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Anderson Video - Contact Lens Example

Professor Anderson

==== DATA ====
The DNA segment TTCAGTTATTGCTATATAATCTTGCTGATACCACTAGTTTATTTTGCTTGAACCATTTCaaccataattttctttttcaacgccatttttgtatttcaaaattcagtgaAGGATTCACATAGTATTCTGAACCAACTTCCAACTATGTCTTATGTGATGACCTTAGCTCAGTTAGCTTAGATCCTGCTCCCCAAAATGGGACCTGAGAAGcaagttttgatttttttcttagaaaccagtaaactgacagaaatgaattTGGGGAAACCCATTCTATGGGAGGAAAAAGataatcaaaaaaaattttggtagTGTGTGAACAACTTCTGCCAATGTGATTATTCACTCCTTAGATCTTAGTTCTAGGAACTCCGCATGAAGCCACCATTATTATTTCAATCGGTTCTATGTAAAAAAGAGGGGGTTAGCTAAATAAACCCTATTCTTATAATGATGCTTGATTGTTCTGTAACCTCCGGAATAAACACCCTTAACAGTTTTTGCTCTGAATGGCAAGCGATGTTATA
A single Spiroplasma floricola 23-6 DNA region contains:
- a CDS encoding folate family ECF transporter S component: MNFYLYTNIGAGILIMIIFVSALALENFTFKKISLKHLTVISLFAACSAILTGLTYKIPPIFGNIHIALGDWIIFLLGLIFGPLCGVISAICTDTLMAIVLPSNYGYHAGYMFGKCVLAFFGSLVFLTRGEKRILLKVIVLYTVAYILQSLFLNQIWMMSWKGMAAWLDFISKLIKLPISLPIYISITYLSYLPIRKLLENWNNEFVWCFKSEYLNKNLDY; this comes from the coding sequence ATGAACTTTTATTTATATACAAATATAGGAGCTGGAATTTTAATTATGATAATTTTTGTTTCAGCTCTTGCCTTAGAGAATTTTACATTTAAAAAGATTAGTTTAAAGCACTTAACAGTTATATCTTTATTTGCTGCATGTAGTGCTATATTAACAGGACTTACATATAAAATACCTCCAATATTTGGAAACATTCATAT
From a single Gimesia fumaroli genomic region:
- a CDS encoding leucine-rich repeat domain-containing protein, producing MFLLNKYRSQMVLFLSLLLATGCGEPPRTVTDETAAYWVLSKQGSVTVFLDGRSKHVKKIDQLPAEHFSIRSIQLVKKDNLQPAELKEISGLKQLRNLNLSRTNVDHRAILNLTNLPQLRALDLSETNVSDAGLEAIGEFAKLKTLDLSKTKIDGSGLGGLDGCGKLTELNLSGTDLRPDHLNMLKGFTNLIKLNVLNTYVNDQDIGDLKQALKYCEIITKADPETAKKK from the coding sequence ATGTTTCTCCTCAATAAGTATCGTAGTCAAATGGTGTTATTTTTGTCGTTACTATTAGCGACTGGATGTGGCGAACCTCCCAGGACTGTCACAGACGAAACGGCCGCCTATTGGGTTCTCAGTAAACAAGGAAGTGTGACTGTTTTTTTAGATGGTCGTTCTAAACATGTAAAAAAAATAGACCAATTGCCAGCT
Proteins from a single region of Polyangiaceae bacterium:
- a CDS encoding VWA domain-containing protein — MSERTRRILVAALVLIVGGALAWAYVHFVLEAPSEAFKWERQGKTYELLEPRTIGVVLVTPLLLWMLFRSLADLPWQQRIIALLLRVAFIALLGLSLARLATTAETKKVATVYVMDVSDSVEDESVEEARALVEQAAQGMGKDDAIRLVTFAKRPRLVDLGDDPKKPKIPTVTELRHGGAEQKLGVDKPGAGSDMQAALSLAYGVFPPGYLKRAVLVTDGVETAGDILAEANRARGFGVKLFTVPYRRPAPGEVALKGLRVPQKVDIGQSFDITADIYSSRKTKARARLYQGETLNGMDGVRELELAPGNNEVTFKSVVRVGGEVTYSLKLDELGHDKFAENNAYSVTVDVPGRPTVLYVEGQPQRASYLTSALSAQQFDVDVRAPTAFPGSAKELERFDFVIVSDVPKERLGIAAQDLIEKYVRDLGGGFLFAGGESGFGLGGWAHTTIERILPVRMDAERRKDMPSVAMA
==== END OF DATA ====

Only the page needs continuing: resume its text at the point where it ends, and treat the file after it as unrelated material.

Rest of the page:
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<font color="#ffffff">Let's take a look at the next one, number 11, and this is the</font> <font color="#ffffff">problem with Alice being farsighted and she can't see objects</font> <font color="#ffffff">that are closer to her eye than 80 centimeters.</font> <font color="#ffffff">What is the refractive power of the contact lenses that will</font> <font color="#ffffff">enable her to come from comfortably see objects at a distance of 25 centimeters</font> <font color="#ffffff">from her eye? Okay, so this is a contact lens problem</font> <font color="#ffffff">and remember a contact lens is just another lens that you put right in front of your eye.</font> <font color="#ffffff">So let's draw the issue here, here's her eyeball</font> <font color="#ffffff">and she can see things that are 80 centimeters away, no problem.</font> <font color="#ffffff">Okay, which means that she can focus that image onto her retina,</font> <font color="#ffffff">but when that object comes in a lot closer,</font> <font color="#ffffff">to 25 centimeters,</font> <font color="#ffffff">now she can't focus it on her retina anymore, it in fact is gonna focus</font> <font color="#ffffff">behind her eyeball. Okay.</font> <font color="#ffffff">So this is of course somebody that is what? Farsighted or nearsighted?</font> <font color="#ffffff">Farsighted, Alice is farsighted because she can see things that</font> <font color="#ffffff">are far away but she can't see things that are close.</font> <font color="#ffffff">So right off the bat, if you're going to fix Alice's eyeballs to read,</font> <font color="#ffffff">do you want to use positive lenses or negative lenses?</font> <font color="#ffffff">>> (student speaking) Positive.</font> <font color="#ffffff">Yeah, you need to use a positive lens in this case,</font> <font color="#ffffff">reading glasses are positive lenses. All right, so we're going to take this picture now </font> <font color="#ffffff">and we're going to add a positive lens. So here's her eyeball, I'm going to put a</font> <font color="#ffffff">contact lens right on her eyeball and now the image is formed on the retina.</font> <font color="#ffffff">So, when you put two lenses together</font> <font color="#ffffff">do you add their focal lengths?</font> <font color="#ffffff">If I have f1 and f2, is the resulting focal length going to be f1 plus f2?</font> <font color="#ffffff">No, that doesn't sound right because that would be a much longer focal length lens.</font> <font color="#ffffff">And I know that if I put a magnifying glass next to my eyeball.</font> <font color="#ffffff">Right? It's going to act like a shorter focal length lens.</font> <font color="#ffffff">So, when you add two lenses, you in fact add their powers.</font> <font color="#ffffff">And power is one over the focal length,</font> <font color="#ffffff">and remember the units are one over meters which is diopters.</font> <font color="#ffffff">So, in this new case we need to figure out how much power to add in a contact lens</font> <font color="#ffffff">and to do that, we need to know the power of her eyeball in the first case. Okay.</font> <font color="#ffffff">Okay, so what is the image distance?</font> <font color="#ffffff">The image distance is the size of the eyeball which is 25 millimeters</font> <font color="#ffffff">and therefore in this case we have 1 over F, bless you, equals 1 over d o plus 1 over d i,</font> <font color="#ffffff">and this is -- we'll call this f of her bare eyeball.</font> <font color="#ffffff">D o is 80 centimeters, so that's 1 over 0.8 meters.</font> <font color="#ffffff">D i is 25 millimeters, which is 0.025 meters</font> <font color="#ffffff">and if you</font> <font color="#ffffff">calculate this you are in fact calculating the power of the bare eyeball.</font> <font color="#ffffff">And what do you get if you do that? You can almost ignore the 1 over 0.8,</font> <font color="#ffffff">this is going to be a much bigger number but punch it into your calculator anyway</font> <font color="#ffffff">and tell me what you get for the power of her bare eyeball.</font> <font color="#ffffff">>> (student speaking) 0.0202</font> <font color="#ffffff">>> No, because this is going to be something like 40, right?</font> <font color="#ffffff">And this is going to add another 1.2 to it,</font> <font color="#ffffff">so I'm gonna say that you should get somewhere around there.</font> <font color="#ffffff">Anybody get that in their calculator?</font> <font color="#ffffff">>> (student speaking) 41.2.</font> <font color="#ffffff">41.2? Okay, so 41.2 is the power of her bare eyeball but now we're going to add</font> <font color="#ffffff">a lens to the system right in front of her eyeball</font> <font color="#ffffff">and we have a new d o.</font> <font color="#ffffff">D o is now 25 centimeters. We have the same d i because it's the size of the eyeball,</font> <font color="#ffffff">25 millimeters, and so now we can calculate the power of the contact</font> <font color="#ffffff">plus bear eyeball system,</font> <font color="#ffffff">and that is going to be 1 over F of the contact plus bear eyeball system</font> <font color="#ffffff">and that is 1 over 0.25 plus 1 over 0.025,</font> <font color="#ffffff">and what do we get if we do that?</font> <font color="#ffffff">Well, this is still 40 and this is 1 over 1/4 which is 4, so I'm gonna say it's 44.</font> <font color="#ffffff">Is that what you guys got? Okay, these are both diopters.</font> <font color="#ffffff">So the bear eyeball was 41.2, the system together was 44 and since you can add powers,</font> <font color="#ffffff">what is the power of the contact lens? It's just the difference.</font> <font color="#ffffff">It's going to be the power of the contact with the bear eyeball minus the power of the bear eyeball:</font> <font color="#ffffff">44 minus 41.2 and that's going to equal 2.8 diopters</font> <font color="#ffffff">and that's a positive number, and if we look at the answers</font> <font color="#ffffff">one of them is really close to 2.8, it is answer B, it says 2.75, so there must have been a</font> <font color="#ffffff">little bit of extra digits here, somewhere that we missed.</font> <font color="#ffffff">Okay, and that sounds like a reasonable number, right?</font> <font color="#ffffff">When you go to get your prescription what does it say? It says plus 2.8</font> <font color="#ffffff">or plus 3.5 or negative 3 or negative 2</font> <font color="#ffffff">and that's the power that you're adding with this contact lens.</font>